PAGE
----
3rd to 12th October – Warlus
Re-organization of Companies and Battalion training.

13th October – Warlus
Battalion (Less “Z” Cmpany.) entrained at Arras Station at 12-54pm and detrained at Cassel at 8-30pm marching to billets at Arneke.
Ltr “Z” Company entrained at Arras at 8-54pm and detrained at Cassel at 3am 14th inst.

15th October – Arneke
Battalion (Less transport) entrained at Arneke at 12 noon and detrained at Proven about 2-30pm marching to D4 camp

16th October – Proven
Entrained to Proven at 12 noon and detrained at Elverdinghe.
Battalion relieved 1st Scots Guards at Rugby Camp. Transport moved by road and occupied camp near Woeston.

17th to 20th October – Elverdinghe
Reconnaisance of line South of Houthulst Forest preparatory to attack.
Furnishing of working parties to assist in preparing forward gun positions.

20th October
At 5pm Battalion moved to Gouvy Farm near Boesinghe

21st October
Battalion moved to assembly positions as supporting Battalion to 105th Brigade in general attack on morning of 22nd inst on enemy positions South of Houthulst Forest.

22nd October
Operations South of Houthulst Forsest

Casualties from 21st to 23rd
Killed – 1 officer, 15 other ranks
Wounded – 1 officer, 160 other ranks
Missing – 1 officer, 20 other ranks

24th October
Relief of Battalion by 19th Durham Light Infantry completed at 3am Companies moved out independantly to billets at Larry Camp near Elverdinghe.

25th to 28th October – Elverdinghe
The Battalion relieved 5th Border Regiment in right sector Divisional Front by 7-30pm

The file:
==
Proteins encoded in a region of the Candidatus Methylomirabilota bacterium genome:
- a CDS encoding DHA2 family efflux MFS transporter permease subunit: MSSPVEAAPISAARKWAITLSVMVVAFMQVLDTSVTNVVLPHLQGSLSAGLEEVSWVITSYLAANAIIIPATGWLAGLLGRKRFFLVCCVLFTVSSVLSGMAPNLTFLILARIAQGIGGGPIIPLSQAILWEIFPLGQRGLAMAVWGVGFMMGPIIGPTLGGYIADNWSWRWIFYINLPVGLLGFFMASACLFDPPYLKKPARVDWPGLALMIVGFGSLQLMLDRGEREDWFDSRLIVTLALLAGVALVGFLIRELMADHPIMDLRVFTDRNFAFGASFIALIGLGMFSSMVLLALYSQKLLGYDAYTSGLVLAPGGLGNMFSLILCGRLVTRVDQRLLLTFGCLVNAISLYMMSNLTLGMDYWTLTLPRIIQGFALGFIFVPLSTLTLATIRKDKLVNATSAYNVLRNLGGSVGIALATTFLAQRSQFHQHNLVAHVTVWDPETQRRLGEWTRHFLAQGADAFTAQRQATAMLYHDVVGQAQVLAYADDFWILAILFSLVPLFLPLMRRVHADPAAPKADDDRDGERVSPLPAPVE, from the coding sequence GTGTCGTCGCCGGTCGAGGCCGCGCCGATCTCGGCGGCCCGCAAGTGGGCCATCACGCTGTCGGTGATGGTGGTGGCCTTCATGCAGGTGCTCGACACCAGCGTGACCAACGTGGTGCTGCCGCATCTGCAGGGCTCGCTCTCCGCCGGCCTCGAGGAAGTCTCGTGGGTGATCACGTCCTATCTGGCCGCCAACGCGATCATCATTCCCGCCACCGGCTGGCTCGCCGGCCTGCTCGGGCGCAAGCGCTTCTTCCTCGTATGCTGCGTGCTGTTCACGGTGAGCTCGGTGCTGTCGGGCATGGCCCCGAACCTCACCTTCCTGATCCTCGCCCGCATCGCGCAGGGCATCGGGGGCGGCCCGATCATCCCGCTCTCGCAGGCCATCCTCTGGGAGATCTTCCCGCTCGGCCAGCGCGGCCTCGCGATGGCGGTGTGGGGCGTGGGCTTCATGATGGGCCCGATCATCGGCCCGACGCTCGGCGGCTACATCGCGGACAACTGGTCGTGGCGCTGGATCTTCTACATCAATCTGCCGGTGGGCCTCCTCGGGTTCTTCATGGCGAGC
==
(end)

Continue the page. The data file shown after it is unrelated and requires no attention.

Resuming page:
Enemy very quiet whilst relief was taking place. Between 9pm and 11pm enemy put down a strong defensive barrage close behind our forward line, remainder of night was quiet.

30th October
Casualties 1 officer and 4 other ranks killed. 1 officer and 14 other ranks wounded.
At 4am enemy opened heavy artillery fire on the ground immediately behind our front line, developing in intensity at dawn. About 6am several of the enemy were seen running about in Wood East of Marechal House. Several were knowcked out by snipers at Ltr. “X” Company.
Situation quietened down by 8am and remainder of day fairly calm.

31st October
Quiet on the whole. Occasional heavy bursts of artillery fire on Battalion H.Q. and support positions. From 4-30pm onwards the enemy sent over constant streams of gas shells on our back areas.

Thomas Kettle was killed in action on the 29th October and we have to assume killed during the artillery barrage in the late evening on that night.

Commonwealth War Graves Commission:
In memory of Private Thomas Kettle, 50186, 15th Battalion, Sherwood Foresters (Notts and Derby Regiment) who died on 29 October 1917
Remembered with honour, Tyne Cot Memorial.


Remembrance – George Edward Hunt

Remembrance – George Edward Hunt

Today we remember George Edward Hunt, another of our villagers who never returned from The Great War.